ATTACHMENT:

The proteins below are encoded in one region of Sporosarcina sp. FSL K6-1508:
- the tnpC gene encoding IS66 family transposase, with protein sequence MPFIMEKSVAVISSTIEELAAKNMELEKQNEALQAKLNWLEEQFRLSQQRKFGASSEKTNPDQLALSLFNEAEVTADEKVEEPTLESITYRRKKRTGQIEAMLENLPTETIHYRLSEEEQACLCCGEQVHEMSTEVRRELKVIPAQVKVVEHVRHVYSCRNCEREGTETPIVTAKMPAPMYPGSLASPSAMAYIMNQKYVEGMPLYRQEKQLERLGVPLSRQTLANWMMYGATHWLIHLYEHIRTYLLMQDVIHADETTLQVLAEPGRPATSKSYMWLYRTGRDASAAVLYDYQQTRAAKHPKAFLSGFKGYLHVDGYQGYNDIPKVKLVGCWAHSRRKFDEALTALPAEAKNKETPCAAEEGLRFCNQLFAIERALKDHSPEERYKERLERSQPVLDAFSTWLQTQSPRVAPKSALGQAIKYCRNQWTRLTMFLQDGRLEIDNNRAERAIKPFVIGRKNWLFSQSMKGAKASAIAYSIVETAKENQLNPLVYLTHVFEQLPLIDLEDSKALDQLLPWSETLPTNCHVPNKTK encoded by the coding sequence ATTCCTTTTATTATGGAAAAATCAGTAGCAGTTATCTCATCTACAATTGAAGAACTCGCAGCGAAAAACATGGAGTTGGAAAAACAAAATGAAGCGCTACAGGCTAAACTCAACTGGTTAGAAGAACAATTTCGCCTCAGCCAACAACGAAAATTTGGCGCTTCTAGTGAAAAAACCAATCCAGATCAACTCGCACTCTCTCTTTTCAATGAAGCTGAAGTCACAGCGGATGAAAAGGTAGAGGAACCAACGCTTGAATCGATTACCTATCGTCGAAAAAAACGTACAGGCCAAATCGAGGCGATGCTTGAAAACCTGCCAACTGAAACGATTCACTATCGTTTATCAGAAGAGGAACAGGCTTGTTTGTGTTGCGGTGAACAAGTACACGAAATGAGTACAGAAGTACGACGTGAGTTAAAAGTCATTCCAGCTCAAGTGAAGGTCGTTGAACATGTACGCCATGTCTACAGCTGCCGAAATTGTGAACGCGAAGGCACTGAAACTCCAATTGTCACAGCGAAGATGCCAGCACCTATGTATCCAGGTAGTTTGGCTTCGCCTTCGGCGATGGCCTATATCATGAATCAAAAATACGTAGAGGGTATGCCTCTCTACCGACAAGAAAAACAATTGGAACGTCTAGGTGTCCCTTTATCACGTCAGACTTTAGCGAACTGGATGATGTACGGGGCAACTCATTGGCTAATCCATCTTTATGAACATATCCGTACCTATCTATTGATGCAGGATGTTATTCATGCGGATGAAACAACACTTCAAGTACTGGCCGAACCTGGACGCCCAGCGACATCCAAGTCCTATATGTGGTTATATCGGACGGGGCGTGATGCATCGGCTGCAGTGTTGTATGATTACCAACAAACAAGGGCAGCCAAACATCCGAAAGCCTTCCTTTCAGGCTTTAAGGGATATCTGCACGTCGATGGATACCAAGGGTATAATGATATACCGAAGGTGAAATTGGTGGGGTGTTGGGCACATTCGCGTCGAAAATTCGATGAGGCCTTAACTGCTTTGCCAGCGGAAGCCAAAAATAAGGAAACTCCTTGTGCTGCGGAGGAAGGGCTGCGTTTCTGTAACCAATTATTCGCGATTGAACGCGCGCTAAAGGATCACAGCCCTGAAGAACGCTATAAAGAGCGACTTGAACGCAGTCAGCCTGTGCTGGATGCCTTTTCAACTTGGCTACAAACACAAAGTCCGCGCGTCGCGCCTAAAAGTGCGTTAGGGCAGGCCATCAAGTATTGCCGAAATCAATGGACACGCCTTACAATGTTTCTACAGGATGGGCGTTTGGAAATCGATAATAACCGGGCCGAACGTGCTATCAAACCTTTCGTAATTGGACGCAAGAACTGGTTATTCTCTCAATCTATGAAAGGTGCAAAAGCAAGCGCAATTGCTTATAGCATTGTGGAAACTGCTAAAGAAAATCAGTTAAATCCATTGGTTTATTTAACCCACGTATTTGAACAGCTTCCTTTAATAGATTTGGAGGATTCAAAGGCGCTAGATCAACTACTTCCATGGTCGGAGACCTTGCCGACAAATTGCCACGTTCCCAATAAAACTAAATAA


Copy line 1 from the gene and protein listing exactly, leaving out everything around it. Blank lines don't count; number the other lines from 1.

The proteins below are encoded in one region of Sporosarcina sp. FSL K6-1508: